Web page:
Commercial and fleet drivers are no less resistant to operating handheld devices than the rest of us, as distracted driving among the newest in this group is up 9 percent in the last three months. The disturbing data comes from SmartDrive, a San Diego, Calif.-based driver-monitoring company specializing in fleet safety and operational efficiency. In the last quarter alone, SmartDrive collected 3.51 million driving events from 21,456 video-equipped vehicles to determine what activities are taking up the attention of commercial drivers. What used to be the CB radio is now handheld devices.
Two of the top five distracting activities witnessed in the group are operating a mobile phone — up 27 percent from the prior quarter –and using some other type of handheld device, such as a GPS or MP3 player — up a hefty 38 percent from the first three months of 2010. Rounding out the top five were expected activities: smoking, drinking or holding some other physical object while behind the wheel.
What concerns me as another driver sharing the same roads as these commercial drivers is that often, these drivers battle fatigue, given that driving fast and far is their daily vocation. Add the tired factor to distracting devices and you have countless recipes for potential disaster. Indeed, SmartDrive is starting to measure the impact of driver drowsiness in its studies:
By analyzing in-cab activity captured on video in the 15 seconds prior to those events, evaluators were able to observe several behaviors associated with the near-collisions. The four most common behaviors observed in near-collision events in [the second quarter] were drowsiness/falling asleep, running through a stoplight or stop sign, engaging in a lane change (merging or passing) and following at an unsafe distance.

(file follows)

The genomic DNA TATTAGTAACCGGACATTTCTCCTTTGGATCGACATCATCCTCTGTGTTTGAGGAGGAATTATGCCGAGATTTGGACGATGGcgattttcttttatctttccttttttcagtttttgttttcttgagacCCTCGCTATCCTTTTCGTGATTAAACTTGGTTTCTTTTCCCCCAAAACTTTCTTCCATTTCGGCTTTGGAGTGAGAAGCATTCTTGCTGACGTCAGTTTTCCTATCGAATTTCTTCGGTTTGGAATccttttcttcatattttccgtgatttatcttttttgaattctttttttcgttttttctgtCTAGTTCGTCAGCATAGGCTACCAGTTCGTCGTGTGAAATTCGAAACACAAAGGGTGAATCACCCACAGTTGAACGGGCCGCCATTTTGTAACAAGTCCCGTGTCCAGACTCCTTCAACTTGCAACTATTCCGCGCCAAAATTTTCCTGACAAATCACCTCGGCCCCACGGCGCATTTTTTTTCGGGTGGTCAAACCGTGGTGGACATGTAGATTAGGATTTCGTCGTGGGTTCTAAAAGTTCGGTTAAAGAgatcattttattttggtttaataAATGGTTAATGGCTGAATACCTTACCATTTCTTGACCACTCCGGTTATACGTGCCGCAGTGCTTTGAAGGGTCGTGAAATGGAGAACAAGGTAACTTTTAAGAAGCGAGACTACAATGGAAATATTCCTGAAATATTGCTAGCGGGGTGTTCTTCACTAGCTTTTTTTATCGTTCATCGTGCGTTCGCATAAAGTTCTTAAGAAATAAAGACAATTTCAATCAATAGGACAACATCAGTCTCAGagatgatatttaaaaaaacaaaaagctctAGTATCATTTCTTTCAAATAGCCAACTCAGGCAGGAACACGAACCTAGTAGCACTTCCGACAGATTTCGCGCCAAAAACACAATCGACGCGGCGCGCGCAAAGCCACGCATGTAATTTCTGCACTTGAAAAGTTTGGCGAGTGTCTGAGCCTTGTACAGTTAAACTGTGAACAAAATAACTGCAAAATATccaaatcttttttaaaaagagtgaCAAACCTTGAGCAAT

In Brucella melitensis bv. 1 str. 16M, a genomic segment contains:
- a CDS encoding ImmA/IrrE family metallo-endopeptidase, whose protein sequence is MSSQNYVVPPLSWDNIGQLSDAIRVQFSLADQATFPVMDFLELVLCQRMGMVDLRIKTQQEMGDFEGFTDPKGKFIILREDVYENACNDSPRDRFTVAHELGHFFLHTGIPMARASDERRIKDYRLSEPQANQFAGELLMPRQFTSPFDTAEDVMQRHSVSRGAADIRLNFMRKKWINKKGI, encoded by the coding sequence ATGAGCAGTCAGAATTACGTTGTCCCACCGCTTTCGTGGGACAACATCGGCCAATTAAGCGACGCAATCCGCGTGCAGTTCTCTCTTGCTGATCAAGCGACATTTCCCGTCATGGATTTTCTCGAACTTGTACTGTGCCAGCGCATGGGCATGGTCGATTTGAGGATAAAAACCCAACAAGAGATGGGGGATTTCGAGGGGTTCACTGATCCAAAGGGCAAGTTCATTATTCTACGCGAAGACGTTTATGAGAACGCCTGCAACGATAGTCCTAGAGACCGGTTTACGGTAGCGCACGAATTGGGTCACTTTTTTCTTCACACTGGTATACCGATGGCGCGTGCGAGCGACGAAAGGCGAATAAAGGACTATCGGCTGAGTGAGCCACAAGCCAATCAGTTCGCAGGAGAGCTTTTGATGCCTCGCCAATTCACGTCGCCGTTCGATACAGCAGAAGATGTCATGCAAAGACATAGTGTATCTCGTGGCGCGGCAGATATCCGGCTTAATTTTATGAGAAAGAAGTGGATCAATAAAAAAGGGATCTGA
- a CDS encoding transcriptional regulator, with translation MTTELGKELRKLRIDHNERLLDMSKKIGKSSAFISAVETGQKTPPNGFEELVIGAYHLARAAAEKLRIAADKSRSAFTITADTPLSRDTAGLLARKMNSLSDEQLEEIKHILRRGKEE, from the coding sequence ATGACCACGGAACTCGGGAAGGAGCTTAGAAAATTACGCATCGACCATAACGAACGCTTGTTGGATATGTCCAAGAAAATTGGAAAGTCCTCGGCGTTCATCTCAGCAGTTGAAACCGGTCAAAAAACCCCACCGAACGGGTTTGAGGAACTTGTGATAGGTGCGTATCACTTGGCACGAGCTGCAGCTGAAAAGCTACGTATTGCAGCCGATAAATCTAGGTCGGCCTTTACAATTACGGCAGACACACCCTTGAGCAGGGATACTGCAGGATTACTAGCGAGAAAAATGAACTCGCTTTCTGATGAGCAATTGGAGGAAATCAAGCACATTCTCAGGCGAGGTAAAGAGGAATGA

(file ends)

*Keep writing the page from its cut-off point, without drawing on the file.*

Such trends are concerning, especially with the newest monitored drivers — a mere 5 percent of the overall group — who accounted for a disproportionate 57 percent of all mobile phone incidents captured by SmartDrive. However, SmartDrive positions the data as an opportunity for fleets and commercial trucking companies to educate their drivers. Sadly, there’s no such program for the rest of us, other than public awareness messages and software that disables your phone when the GPS radio senses that you’re moving. We need more solutions however, as one out of every four adults in recent TeleNav survey admitted to texting while driving. With both commercial and non-commercial drivers banging away on handhelds, I’m glad to have a job I can work safely at home.
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